Commissioned for the post office in Sedro-Wooley, this mural, by native Washingtonian Alfred Runquist, depicts loggers and millworkers. (Courtesy Photo courtesy: Jimmy S Emerson, DVM, see http://www.flickr.com/photos/auvet/ for more photos)After initial site selection, Section administrators in Washington, D.C. appointed a local chairperson. He or she then chose a committee, comprised of prominent men and women affiliated with the arts, to send out competition announcements, receive and initially judge entries, and ultimately return a report, along with the submitted sketches, to the capital. For example, when the Section announced a mural competition for the Wenatchee (WA) Post Office in 1938, the committee included Dr. Richard Fuller, Director of the Seattle Art Museum, as chairperson; Carl Gould, a Seattle architect; Melvin Kohler, the Director of the Tacoma Art Association; and Ambrose Patterson, a Professor of Art at the University of Washington.  Section officials in Washington, D.C. made the final decision on all projects, though national program administrators only occasionally overruled the choices of a local committee. The entire process from start to finish remained anonymous with names revealed only after selection, an important aspect of the Section’s mission and vision for artistic democracy. 
Interestingly, in Washington State and in many other locations, a majority of artists received commissions for buildings that they had not actually applied to decorate. Instead, Section officials would assign new projects to artists whose sketches had been impressive, but not initially successful in earlier competition processes. According to one program administrator, “the fact that we awarded additional commissions as a result of sketches submitted in this competition made it clear to the artists that they were not wasting their efforts in a one-shot raffle. These awards helped to mitigate one of the greatest drawbacks to the competitive system.”
This practice did lead to political problems, however, as residents sometimes bristled when officials in Washington D.C. favored an outsider instead of a candidate from the region. For example, when Section officials chose Minneapolis artist Richard Haines to paint a mural for the new post office in Shelton, Washington, the local community openly complained about the selection. Haines tried to make the best of the situation and his logging-themed, egg tempura mural, “The Skid Road,” was actually the only one in the state completed on site. “Whenever possible,” he commented, “I feel painting of the murals on the spot should be encouraged. It is an enlightening experience both for the artist and the community.”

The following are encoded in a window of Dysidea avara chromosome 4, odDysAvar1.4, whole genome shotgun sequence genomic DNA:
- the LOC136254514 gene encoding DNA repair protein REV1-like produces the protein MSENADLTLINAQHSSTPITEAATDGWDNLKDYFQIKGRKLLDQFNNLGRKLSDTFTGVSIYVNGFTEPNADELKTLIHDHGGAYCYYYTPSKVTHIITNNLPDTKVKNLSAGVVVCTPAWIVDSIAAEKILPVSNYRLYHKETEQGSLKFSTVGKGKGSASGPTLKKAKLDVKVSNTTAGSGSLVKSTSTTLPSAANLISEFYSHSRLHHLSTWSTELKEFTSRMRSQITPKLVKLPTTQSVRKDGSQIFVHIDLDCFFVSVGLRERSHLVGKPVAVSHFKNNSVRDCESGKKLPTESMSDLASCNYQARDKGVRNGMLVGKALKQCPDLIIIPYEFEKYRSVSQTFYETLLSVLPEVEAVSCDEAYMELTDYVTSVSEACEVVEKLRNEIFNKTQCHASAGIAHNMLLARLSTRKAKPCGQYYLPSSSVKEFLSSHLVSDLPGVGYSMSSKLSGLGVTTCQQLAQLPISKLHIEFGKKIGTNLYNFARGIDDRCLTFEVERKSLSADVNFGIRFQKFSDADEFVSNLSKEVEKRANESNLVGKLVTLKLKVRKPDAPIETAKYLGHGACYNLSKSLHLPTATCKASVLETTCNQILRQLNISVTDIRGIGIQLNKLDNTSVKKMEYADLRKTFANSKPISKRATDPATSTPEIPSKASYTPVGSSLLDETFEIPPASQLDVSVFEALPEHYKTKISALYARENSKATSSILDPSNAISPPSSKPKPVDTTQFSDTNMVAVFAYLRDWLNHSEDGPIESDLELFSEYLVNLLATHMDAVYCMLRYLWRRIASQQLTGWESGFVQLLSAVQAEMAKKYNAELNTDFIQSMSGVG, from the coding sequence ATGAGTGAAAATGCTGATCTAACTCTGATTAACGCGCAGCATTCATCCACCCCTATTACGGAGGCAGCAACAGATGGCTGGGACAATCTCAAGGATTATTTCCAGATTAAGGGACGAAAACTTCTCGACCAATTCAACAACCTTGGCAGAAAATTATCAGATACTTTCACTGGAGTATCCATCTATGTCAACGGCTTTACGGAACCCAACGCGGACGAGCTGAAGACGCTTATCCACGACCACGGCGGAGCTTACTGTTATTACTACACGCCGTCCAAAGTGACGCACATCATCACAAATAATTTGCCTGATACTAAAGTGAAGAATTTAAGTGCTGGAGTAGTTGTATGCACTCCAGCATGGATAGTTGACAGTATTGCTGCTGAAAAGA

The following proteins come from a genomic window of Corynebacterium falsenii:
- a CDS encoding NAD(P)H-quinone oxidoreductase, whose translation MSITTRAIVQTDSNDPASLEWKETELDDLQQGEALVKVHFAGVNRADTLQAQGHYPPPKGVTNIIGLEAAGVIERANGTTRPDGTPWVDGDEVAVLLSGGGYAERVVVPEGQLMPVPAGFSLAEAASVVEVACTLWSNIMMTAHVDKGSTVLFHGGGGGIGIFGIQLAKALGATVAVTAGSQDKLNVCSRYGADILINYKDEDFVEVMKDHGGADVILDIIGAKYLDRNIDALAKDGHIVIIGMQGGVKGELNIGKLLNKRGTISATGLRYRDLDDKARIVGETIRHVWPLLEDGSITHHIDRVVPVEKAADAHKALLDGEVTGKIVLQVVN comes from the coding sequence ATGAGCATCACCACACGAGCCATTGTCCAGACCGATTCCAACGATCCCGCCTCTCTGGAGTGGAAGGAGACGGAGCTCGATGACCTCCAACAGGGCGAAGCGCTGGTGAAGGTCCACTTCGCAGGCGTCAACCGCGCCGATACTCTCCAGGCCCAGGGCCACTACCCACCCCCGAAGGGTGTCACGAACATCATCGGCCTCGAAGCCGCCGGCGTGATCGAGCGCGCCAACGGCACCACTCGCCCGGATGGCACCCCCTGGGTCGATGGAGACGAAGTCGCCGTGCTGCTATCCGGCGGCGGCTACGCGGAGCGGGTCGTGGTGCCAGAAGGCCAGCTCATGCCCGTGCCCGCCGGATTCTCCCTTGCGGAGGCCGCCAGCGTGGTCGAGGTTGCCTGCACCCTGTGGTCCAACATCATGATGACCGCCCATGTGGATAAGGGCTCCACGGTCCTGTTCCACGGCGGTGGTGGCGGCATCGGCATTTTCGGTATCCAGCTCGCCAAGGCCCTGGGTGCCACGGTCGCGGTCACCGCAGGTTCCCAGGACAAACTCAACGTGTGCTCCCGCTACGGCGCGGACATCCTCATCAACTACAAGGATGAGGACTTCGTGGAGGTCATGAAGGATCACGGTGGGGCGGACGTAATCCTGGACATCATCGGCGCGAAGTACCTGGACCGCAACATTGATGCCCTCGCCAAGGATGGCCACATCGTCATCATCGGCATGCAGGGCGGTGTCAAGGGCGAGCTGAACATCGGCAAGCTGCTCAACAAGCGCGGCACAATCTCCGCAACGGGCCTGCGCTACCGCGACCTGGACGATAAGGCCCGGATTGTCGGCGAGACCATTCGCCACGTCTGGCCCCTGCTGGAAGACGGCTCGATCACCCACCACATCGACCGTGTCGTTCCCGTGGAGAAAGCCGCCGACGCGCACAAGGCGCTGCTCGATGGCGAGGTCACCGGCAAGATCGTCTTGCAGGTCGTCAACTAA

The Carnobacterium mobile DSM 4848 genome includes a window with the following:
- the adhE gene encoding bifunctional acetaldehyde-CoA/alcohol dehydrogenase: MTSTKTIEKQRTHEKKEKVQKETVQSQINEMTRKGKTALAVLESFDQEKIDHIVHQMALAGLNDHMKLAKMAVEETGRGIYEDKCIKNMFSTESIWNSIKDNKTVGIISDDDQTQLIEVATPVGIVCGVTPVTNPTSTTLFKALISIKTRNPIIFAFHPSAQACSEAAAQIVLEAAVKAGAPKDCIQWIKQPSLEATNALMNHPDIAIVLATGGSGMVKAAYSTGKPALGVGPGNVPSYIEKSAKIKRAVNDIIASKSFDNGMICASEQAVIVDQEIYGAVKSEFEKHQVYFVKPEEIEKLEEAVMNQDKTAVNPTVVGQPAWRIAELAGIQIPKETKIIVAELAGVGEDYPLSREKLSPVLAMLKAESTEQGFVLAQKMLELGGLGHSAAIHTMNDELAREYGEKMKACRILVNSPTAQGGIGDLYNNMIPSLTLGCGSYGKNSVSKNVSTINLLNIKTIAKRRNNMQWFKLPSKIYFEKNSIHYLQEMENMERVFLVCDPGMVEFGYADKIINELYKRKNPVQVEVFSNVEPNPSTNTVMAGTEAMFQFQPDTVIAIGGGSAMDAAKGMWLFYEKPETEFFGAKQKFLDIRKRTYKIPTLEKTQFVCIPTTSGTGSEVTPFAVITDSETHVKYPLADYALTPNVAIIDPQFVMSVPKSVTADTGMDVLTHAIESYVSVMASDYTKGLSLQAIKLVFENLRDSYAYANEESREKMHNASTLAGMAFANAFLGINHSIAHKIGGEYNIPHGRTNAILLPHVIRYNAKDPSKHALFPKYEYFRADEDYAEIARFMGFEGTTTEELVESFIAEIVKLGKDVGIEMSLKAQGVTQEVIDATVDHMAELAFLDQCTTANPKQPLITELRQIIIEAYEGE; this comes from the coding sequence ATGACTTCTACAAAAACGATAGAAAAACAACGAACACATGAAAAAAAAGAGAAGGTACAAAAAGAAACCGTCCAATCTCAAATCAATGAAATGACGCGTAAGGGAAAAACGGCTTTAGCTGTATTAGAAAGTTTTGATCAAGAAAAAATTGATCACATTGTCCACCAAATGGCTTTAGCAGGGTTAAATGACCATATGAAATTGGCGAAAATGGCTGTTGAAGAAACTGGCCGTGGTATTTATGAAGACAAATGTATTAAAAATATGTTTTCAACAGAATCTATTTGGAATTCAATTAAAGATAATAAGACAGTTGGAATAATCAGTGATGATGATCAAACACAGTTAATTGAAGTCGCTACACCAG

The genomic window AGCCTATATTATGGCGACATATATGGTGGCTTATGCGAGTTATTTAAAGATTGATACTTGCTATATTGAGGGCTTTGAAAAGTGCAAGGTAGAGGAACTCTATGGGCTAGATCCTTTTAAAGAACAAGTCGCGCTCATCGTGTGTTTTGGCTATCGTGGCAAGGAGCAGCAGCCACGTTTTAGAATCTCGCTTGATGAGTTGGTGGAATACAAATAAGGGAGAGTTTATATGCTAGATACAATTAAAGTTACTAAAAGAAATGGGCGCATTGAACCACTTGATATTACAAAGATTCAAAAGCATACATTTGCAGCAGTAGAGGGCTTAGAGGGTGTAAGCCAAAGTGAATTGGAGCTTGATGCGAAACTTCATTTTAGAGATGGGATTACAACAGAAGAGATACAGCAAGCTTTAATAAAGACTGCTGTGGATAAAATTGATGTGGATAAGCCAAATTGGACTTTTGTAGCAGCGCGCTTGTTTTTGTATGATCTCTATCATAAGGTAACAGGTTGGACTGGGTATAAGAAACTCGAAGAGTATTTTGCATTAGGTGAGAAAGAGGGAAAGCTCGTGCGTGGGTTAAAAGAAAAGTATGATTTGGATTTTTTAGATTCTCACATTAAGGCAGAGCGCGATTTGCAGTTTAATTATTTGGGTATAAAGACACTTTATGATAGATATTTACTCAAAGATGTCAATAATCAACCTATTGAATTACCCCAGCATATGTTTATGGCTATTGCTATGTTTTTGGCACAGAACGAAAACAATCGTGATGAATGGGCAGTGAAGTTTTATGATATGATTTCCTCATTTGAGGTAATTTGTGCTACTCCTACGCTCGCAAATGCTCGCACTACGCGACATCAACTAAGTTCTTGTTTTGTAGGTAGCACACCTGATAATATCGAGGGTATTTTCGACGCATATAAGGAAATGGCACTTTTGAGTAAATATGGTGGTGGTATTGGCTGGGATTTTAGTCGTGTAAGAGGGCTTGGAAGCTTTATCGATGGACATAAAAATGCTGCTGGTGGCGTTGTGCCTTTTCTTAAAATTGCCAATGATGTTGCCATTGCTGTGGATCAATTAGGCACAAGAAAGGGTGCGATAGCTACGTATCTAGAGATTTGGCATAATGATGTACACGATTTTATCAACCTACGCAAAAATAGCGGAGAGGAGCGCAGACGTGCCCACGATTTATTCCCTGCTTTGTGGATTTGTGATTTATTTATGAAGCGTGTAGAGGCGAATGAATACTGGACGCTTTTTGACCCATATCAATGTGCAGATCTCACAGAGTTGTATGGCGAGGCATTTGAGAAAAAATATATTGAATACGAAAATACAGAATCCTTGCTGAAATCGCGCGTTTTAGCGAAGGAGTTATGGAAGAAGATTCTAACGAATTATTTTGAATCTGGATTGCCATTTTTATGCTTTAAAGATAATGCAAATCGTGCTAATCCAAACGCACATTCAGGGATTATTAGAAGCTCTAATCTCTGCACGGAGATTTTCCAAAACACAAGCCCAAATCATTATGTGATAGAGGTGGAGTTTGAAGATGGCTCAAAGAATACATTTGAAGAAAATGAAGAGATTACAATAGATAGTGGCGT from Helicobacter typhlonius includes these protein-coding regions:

"Skid Road," depicts oxen being driven by a logger. it was painted for the post office in Shelton, Washington, a community with a long connection to the timber industry. (Courtesy Photo courtesy: Jimmy S Emerson, DVM, see http://www.flickr.com/photos/auvet/ for more photos)
Haines continued to have trouble, however, even after arriving in Shelton. He sought advice from the Shelton postmistress and local residents, but nonetheless faced continued censure. The postmistress sent him a rather scathing letter, which read, in part: “An ox is always shod. No one ever saw a driver on the off side of a team. The driver is at the back of the team, not the head. For myself, the faces of the drivers are awful. The loggers are not wicked, they are kindly, especially if allowed to drive…You have the faces too hard. They should be kindly—oxen are gentle, and so treated. Men such as you depict would not be allowed to touch a team.”
Such scrutiny was typical across the nation, as locals both took great pride in and turned a sharp eye on the murals going up in their midst. One scholar of the public art programs in Washington State commented that typically “people in the community were involved in talking about the murals, criticizing little details perhaps, but generally proud to have an art work in their town.” Edmund Fitzgerald, a Seattle artist, who painted a mural in the Colville, Washington, post office wrote to Section administrators in Washington, D.C. that, “the remarks of citizens made me feel proud and happy to think that I may have contributed in a small way to assist them in cultural consciousness.”
The special section on Visual Arts includes information on the major New Deal Arts Programs in Washington State. It also features a map of the post offices that received murals through the Treasury Department's Section on Fine Arts and Sculpture.
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Art associated with the Section seldom contained explicit political messages. Even more than the PWAP, program administrators demanded adherence to the “American Scene,” a movement that stressed “regional and small town life and produced views of local color and straightforward celebrations of ideals such as community, democracy and hard work.” Common subjects in Washington State, for example, included the early 19th century journey of Lewis and Clark, agricultural pursuits, fishing and the timber industry. In 1934, Director Bruce described the purpose of the Section as “to keep away from official art and to develop local cultural interests throughout the country.”